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Feb 5, 2015

Supreme Court Rules on G.O.B./Belize Bank International Arbitration Award

This morning the Supreme Court issued a ruling declining an application by the Belize Bank for enforcement of an award granted by the London Court of International Arbitration. The L.C.I.A. had ruled that government owes the Belize Bank for monies under a promissory note. But as we found out today, an award by an international tribunal does not amount to cash in hand yet, but the promissory note is very much valid. Today Justice Shona Griffith handed down her judgment in the matter. Mike Rudon was at Court this morning and has the story.


Mike Rudon, Reporting

This morning parties representing the government of Belize and the Ashcroft Group of Companies were in Court for a long awaited decision. Following an award of almost forty million dollars by a panel of international arbiters, the Belize Bank had applied to have that award enforced on local soil.


Denys Barrow, Attorney for Government of Belize

Denys Barrow

“When an international tribunal gives an arbitration award it is not like a judgment of the Court in Belize. It cannot be enforced by virtue of anything in the authority of the tribunal. It needs the authority of a Belize court which says that that award that you give, you may now enforce it in Belize as if though it were a judgment of the Court.”


The highlights of the decision were delivered in forty-five minutes. In the end the ruling hinged on one thing – Justice Griffith found that because the then government did not seek the approval of parliament in the signing of the promisssory note, government could not be forced to pay.


Denys Barrow

“The Finance and Audit Reform Act 2005 makes provision that there should be a resolution of the National Assembly approving loans of a certain amount because implicit in that is that if the National Assembly which votes the payment of all monies, approves the making of the agreement, then it follows as a matter of course that the National Assembly must intend to approve the payment of the obligation which is incurred. But if there has been no parliamentary approval, but simply the making of the agreement by the Executive, by the Government, then the question of getting paid is a separate question, and you cannot get paid unless the National Assembly approves the paying of the money.”


Eamon Courtenay

Eamon Courtenay, Attorney for Claimants

“With respect we disagree with the judge, but that’s the nature of our business. We put the arguments. The other side puts their arguments. The Judge analyzes it and I have to say that Justice Griffith did a very detailed and extensive analysis of the arguments and came down on the side of the government. And I think you heard her specifically say that it tipped the balance, so it was a very finely balanced argument.”


And because the decision was based on such a fine point, Courtenay is confident that the position of the bank will be validated – even if not today in this particular arena.


Eamon Courtenay

“The Belize Bank loaned money. The Belize Bank is out of pocket. So it is not that the Court has found that the government does not owe. An arbitral tribunal established that that money is owed by the Government of Belize. The sole question was a technical one as to whether there was compliance with the Constitution. At the end of the day I can tell you this. There is no Court that has said that the loan note is unconstitutional or invalid. In fact, you will recall that the Privy Council held that the loan note was not a violation of Section Seven of the Finance and Audit Reform Act, so I can expect that very shortly the Belize Bank is going to institute another claim, and we are going to sue on the loan note to recover the debt that is owed to the bank.”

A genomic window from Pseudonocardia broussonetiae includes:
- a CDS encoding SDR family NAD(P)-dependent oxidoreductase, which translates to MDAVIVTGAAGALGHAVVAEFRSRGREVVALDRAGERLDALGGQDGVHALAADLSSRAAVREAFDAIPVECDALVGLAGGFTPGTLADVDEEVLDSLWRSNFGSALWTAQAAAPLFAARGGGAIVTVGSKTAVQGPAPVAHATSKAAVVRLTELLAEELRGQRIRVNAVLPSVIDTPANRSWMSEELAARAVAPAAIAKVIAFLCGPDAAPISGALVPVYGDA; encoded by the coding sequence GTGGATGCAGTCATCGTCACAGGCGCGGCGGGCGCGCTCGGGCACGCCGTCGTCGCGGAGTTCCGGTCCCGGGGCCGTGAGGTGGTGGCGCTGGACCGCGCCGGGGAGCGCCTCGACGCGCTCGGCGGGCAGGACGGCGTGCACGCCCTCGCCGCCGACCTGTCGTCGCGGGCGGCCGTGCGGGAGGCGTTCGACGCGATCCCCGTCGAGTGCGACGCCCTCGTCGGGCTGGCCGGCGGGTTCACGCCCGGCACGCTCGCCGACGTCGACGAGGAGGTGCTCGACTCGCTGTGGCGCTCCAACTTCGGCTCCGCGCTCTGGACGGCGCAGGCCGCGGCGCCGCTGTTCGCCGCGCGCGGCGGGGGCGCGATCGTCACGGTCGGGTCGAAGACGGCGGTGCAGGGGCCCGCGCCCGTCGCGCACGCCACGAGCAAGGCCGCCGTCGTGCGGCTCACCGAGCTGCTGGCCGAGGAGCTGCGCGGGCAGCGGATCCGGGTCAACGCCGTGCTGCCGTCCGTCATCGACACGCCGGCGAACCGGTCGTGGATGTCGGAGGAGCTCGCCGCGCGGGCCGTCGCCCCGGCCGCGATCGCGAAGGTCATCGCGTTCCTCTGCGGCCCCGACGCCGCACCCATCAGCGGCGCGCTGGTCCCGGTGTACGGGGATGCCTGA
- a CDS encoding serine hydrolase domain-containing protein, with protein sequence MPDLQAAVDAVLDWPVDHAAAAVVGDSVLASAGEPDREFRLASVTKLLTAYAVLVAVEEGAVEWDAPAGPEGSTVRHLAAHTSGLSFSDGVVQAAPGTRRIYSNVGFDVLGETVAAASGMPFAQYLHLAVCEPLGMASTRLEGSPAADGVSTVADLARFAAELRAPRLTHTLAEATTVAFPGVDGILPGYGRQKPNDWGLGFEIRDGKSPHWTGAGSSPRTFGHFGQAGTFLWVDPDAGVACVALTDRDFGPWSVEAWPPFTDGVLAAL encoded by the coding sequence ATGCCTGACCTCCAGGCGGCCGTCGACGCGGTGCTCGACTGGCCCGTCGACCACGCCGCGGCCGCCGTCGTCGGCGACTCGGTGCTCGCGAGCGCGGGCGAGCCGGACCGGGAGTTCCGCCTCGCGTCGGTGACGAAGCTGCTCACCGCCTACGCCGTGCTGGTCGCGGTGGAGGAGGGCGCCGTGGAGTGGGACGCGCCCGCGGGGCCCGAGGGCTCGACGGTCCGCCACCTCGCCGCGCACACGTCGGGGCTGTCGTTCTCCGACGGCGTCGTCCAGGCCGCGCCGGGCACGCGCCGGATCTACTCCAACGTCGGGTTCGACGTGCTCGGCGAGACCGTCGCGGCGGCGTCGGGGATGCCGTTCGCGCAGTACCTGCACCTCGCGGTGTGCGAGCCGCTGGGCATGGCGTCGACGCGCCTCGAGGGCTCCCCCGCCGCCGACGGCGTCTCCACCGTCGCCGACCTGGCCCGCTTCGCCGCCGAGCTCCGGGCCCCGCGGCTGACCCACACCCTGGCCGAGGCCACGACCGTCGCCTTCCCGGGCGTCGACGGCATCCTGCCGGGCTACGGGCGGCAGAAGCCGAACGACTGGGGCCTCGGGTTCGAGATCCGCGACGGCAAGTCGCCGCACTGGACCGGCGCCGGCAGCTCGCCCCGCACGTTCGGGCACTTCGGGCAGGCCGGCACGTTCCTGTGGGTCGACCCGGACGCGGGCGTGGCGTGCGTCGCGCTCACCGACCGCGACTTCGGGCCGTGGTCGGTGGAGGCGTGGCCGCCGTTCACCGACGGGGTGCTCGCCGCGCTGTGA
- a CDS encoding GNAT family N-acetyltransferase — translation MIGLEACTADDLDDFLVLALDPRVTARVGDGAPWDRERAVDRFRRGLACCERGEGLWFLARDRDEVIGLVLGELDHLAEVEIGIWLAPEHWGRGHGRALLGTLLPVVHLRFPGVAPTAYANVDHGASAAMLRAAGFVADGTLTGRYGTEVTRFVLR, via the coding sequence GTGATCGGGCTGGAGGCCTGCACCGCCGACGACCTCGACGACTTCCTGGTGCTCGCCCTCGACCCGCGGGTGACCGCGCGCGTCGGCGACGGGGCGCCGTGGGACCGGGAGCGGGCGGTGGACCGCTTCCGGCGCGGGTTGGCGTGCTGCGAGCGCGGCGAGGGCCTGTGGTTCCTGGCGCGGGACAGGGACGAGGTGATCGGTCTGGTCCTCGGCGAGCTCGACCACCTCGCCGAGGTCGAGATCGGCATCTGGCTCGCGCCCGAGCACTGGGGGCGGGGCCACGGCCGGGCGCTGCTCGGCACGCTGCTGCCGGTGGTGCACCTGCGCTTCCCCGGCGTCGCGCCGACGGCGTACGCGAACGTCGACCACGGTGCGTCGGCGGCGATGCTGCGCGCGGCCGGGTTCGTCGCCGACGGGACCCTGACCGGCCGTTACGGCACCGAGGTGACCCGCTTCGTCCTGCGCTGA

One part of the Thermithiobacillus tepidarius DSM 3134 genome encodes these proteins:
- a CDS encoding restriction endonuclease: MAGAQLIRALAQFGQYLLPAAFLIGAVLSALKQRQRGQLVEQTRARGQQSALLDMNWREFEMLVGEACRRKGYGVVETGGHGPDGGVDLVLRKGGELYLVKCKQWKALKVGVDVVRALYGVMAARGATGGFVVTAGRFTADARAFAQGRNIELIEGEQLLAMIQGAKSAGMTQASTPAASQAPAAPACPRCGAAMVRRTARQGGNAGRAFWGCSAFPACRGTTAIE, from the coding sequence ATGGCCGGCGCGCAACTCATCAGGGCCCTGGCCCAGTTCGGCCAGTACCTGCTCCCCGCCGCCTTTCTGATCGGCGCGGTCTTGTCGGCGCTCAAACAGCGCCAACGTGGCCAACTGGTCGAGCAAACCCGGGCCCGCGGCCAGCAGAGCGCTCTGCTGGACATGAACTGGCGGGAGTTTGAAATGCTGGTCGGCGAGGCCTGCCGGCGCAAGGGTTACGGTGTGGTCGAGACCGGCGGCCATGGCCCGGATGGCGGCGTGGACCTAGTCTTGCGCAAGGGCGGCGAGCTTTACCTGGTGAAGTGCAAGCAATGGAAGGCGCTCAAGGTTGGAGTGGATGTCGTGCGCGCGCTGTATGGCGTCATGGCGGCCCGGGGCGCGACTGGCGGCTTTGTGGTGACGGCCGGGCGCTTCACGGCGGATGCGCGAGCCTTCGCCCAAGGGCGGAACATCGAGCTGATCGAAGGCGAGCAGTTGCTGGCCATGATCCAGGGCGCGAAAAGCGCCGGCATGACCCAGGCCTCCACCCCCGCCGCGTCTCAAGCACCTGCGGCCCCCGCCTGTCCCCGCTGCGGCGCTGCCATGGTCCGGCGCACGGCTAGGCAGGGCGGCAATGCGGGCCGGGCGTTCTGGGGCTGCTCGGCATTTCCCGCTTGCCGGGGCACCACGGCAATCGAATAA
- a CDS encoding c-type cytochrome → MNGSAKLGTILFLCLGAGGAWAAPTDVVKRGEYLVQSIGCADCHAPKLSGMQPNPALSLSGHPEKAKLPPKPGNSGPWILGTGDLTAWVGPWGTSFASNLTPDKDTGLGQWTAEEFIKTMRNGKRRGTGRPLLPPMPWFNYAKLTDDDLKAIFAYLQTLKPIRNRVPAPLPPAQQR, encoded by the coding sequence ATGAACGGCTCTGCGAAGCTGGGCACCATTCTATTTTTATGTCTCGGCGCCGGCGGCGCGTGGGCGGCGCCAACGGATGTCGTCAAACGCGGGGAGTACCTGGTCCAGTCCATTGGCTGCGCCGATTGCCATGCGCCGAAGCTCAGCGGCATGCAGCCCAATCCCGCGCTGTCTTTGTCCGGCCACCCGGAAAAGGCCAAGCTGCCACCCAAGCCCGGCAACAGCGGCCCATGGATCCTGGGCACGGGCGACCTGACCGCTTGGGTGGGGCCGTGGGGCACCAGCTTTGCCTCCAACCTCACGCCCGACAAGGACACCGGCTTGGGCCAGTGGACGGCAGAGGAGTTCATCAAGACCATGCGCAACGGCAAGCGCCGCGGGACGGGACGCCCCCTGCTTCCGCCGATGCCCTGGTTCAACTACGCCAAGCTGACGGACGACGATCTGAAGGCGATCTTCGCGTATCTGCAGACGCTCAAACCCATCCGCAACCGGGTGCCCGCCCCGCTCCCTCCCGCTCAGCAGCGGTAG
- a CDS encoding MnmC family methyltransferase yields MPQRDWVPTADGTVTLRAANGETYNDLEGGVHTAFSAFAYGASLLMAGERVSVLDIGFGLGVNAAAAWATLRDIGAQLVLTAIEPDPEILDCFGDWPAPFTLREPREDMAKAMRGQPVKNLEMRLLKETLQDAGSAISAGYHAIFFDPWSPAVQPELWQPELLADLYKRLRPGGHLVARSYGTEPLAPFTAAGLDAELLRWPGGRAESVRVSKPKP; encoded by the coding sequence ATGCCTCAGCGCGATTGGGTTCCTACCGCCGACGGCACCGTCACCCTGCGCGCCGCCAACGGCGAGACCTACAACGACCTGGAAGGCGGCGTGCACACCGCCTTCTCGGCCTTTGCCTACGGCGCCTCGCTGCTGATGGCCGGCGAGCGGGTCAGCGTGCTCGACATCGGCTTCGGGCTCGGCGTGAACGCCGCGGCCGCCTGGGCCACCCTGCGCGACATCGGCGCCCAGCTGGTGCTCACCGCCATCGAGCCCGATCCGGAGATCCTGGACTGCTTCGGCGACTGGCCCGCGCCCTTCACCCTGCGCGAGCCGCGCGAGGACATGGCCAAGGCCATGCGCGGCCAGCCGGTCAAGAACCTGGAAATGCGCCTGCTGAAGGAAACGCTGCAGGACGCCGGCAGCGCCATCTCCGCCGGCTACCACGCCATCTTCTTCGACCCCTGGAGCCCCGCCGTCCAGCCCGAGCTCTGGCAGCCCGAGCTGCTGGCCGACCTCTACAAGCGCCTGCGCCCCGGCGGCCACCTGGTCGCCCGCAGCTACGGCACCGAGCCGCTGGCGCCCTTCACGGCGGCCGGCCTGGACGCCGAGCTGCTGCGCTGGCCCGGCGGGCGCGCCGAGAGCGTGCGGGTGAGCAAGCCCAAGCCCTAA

Courtenay is confident of victory whenever the matter finally plays out. And play out it will, all the way to the Caribbean Court of Justice. So while today is a victory of sorts for the government, it’s not the end of this legal war by a long shot.


Denys Barrow

“Oh absolutely not. We have every confidence that this will go to the CCJ, because I am sure that the Belize Bank will appeal and as the judge gave…with respect a brilliant judgment…she analyzed and outlined to us all the issues and it’s a finely balanced question. She held against the government on two aspects and held in our favour on one aspect which was the decisive aspect.”


Eamon Courtenay

The government and the Ashcroft Group of Companies have been involved in, for want of a better word, a war…a legal war…and I think it has been going on now for over six years, so one has to put it in that context. I think one has to look at the fact that insofar as this particular piece of litigation is concerned, this is round one. If the government had lost they certainly would have appealed to the Court of Appeal, so as you can expect we are going to appeal to the Court of Appeal. And I am fairly certain in predicting that whoever loses in the Court of Appeal will go to the CCJ.”


Mike Rudon reporting for News Five.

According to Courtenay, the bank feels vindicated that the promissory note is valid and binding on the Government and the bank will now seek enforcement of the promissory note as a judgement debt in the Belize courts, whilst at the same time appealing today’s decision on the enforcement of the arbitration award.

Viewers please note: This Internet newscast is a verbatim transcript of our evening television newscast. Where speakers use Kriol, we attempt to faithfully reproduce the quotes using a standard spelling system.

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1 Response for “Supreme Court Rules on G.O.B./Belize Bank International Arbitration Award”

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